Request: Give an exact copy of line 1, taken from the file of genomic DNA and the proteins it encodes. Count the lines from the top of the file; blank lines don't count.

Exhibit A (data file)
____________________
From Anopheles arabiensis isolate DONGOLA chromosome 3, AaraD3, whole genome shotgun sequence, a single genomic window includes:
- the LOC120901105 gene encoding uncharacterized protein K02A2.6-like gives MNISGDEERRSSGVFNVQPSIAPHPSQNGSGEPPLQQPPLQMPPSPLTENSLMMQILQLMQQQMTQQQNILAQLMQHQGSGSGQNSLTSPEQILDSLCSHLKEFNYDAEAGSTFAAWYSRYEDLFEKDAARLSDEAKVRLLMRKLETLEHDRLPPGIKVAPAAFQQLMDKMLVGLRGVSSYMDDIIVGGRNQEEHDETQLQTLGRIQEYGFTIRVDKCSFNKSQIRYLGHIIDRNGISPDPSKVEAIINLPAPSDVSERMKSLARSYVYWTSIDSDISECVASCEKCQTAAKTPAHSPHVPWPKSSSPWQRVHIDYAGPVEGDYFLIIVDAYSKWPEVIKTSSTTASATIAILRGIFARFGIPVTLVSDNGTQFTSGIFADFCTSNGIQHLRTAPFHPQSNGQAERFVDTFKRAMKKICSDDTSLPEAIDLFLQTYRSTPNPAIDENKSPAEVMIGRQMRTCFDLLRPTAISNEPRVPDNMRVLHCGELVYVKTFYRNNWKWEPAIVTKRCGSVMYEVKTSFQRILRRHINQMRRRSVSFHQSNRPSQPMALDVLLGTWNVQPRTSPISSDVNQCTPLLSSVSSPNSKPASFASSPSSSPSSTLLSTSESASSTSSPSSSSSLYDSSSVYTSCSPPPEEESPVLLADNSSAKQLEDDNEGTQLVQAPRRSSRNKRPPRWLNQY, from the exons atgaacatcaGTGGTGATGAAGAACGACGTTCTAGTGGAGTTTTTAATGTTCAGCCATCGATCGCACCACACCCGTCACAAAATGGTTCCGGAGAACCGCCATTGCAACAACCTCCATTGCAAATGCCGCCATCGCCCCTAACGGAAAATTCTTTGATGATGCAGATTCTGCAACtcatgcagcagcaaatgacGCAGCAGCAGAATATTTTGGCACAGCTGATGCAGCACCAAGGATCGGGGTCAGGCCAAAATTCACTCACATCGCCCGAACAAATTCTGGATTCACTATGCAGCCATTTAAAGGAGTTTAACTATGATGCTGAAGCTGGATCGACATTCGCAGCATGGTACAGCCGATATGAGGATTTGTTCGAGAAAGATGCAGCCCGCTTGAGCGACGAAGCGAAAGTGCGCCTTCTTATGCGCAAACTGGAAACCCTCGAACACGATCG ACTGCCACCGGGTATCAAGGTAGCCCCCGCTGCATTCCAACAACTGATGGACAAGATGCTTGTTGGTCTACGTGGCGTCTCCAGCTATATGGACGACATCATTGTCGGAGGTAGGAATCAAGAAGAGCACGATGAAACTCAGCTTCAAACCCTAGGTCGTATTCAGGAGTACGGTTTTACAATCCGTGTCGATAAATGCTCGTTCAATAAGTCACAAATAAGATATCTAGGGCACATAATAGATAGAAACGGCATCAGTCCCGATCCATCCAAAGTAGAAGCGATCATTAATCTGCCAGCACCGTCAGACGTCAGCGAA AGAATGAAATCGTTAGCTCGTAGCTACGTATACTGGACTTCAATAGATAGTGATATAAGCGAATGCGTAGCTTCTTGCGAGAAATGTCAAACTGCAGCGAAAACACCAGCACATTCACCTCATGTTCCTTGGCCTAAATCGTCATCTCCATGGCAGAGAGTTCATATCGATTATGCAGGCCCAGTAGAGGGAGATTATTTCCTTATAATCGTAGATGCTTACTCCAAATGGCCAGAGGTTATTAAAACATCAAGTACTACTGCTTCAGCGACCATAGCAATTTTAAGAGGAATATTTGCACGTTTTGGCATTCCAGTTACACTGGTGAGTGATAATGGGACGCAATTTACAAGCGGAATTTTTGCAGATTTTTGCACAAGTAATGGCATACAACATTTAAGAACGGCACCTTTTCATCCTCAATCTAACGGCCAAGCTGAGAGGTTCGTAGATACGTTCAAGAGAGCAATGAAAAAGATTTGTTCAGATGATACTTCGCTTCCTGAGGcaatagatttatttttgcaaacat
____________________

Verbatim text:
From Anopheles arabiensis isolate DONGOLA chromosome 3, AaraD3, whole genome shotgun sequence, a single genomic window includes: